The inversion of the synthetic dispersion curve was performed with the same damping, smoothing, and number of iterations as was used for the full SNEP inversion.

The velocity gradient analysis was performed using the final model from the above synthetic inversion (blue line in (d) above).  From the peak in the first derivative of the velocity profile, a Moho depth of 44 km was retrieved.  This is exactly as the input model from which the synthetic dispersion curve was created.

PDF files:
SNEP Talk (26MB)
Shear velocity Cross section J above (50k)
Regional map (2.1MB)
East-West shear velocity cross sections (400kB)
North-South shear velocity cross sections (400kB)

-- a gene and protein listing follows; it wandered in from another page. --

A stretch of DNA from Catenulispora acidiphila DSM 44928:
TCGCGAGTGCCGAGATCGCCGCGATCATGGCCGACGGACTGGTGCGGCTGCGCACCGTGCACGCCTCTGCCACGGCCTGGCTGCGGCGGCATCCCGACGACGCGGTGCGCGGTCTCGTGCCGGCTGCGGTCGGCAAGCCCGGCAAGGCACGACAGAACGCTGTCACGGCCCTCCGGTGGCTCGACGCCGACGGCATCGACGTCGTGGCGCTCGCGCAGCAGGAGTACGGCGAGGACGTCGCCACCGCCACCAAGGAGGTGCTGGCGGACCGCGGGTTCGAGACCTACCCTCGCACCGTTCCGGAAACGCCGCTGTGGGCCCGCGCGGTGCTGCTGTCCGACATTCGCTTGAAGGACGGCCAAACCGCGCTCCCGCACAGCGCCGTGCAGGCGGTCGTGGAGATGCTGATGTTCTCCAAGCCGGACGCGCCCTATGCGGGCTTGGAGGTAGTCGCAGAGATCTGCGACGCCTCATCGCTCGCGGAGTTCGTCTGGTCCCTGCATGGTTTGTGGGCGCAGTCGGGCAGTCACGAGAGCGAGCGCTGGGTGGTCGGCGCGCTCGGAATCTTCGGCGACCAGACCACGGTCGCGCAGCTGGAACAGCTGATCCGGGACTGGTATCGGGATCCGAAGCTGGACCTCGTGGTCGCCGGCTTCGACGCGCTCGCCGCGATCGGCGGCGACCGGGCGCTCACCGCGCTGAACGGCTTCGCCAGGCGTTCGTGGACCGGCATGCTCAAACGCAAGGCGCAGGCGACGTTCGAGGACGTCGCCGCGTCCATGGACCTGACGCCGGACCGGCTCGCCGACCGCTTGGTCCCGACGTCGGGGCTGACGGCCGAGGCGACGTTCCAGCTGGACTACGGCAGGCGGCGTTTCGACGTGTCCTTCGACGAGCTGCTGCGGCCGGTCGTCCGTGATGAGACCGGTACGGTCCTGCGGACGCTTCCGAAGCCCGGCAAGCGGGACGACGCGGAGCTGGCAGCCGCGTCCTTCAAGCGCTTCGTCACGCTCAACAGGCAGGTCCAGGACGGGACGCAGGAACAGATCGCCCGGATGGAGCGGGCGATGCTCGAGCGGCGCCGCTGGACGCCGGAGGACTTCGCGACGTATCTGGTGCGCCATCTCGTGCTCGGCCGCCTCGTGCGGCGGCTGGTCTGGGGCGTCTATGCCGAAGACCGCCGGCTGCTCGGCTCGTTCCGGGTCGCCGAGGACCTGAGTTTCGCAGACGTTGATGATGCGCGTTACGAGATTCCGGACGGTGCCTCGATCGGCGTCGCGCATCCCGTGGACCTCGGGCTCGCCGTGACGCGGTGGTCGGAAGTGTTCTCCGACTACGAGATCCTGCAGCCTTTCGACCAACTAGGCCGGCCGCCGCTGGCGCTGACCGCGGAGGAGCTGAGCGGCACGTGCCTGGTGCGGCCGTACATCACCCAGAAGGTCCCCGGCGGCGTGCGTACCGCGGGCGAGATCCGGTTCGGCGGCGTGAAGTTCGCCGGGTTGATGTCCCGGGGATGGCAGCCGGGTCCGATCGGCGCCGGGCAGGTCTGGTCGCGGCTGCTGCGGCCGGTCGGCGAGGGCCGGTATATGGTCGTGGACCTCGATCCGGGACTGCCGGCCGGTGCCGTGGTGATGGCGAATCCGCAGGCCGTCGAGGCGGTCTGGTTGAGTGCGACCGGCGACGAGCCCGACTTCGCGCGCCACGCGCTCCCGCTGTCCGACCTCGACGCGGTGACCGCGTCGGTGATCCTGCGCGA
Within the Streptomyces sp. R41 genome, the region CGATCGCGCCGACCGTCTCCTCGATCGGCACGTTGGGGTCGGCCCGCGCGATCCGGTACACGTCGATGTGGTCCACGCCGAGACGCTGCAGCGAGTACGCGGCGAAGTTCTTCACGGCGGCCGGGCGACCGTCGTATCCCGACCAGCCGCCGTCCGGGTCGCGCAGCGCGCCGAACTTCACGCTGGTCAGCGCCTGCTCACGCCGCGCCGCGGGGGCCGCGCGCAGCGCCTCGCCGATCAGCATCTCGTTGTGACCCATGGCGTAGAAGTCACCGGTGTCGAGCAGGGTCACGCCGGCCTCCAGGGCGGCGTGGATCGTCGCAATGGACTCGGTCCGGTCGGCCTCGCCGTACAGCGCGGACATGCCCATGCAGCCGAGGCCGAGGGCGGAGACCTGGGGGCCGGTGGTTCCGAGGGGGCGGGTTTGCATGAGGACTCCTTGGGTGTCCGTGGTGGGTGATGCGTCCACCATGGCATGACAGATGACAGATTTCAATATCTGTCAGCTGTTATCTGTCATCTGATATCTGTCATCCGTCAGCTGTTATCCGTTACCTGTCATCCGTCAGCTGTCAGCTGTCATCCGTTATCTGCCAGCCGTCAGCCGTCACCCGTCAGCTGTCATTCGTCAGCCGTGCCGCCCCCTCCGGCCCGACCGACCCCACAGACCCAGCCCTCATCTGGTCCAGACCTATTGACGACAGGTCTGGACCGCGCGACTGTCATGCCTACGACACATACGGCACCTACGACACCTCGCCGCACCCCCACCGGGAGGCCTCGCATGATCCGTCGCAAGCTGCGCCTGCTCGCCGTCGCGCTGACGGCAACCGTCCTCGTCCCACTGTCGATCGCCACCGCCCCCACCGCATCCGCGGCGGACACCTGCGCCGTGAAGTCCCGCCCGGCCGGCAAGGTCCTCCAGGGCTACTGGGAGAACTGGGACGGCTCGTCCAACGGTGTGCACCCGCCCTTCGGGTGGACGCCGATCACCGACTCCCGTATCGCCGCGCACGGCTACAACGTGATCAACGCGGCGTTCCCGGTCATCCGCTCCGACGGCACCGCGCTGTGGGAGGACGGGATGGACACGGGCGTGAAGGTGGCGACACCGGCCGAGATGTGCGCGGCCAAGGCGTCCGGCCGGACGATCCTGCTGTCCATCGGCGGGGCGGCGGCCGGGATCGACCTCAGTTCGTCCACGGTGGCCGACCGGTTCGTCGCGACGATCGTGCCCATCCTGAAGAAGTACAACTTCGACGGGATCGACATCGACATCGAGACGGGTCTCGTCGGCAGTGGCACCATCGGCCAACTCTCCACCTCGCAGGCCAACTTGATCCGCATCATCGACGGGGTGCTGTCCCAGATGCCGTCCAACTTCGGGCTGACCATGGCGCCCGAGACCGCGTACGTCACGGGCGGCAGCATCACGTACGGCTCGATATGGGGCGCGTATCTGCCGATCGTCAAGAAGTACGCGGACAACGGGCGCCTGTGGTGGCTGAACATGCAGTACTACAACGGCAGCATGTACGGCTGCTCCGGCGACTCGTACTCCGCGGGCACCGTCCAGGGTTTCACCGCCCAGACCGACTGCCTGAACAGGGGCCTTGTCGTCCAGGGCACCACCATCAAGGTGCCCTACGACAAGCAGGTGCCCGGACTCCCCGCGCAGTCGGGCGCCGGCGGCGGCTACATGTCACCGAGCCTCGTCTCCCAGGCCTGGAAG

Shear Velocity Depth slices (58MB) - note color palette changes at 40km depth
* 0 km locations on cross sections are same as in the recently submitted Frassetto et al. paper.
* Solid white line on cross sections indicates approximate Moho depth from interpolated map of crustal thickness from receiver functions
* 1-D inversions for shear velocity performed with uniform starting model.  Future work to include joint inversion with receiver functions from Frassetto.

1) 2-D phase velocity maps were constructed from interstation phase velocity measurements (4-40 s)
2) 2-D phase velocity maps from two-plane wave analysis of teleseismic earthquakes by Hersh Gilbert (20-100 s)
3) Phase velocity maps sampled on 0.1 degree grid, to create a dispersion curve at each grid node
4) 1-D inversion for shear velocity at each grid node using a uniform 4.4 km/s starting model

dispersion example Example of dispersion curve (a) and resulting velocity model after 6 iterations (b).  Red circles in (a) show overlapping phase velocity observations from ambient noise and two-plane wave. 

Model regularization: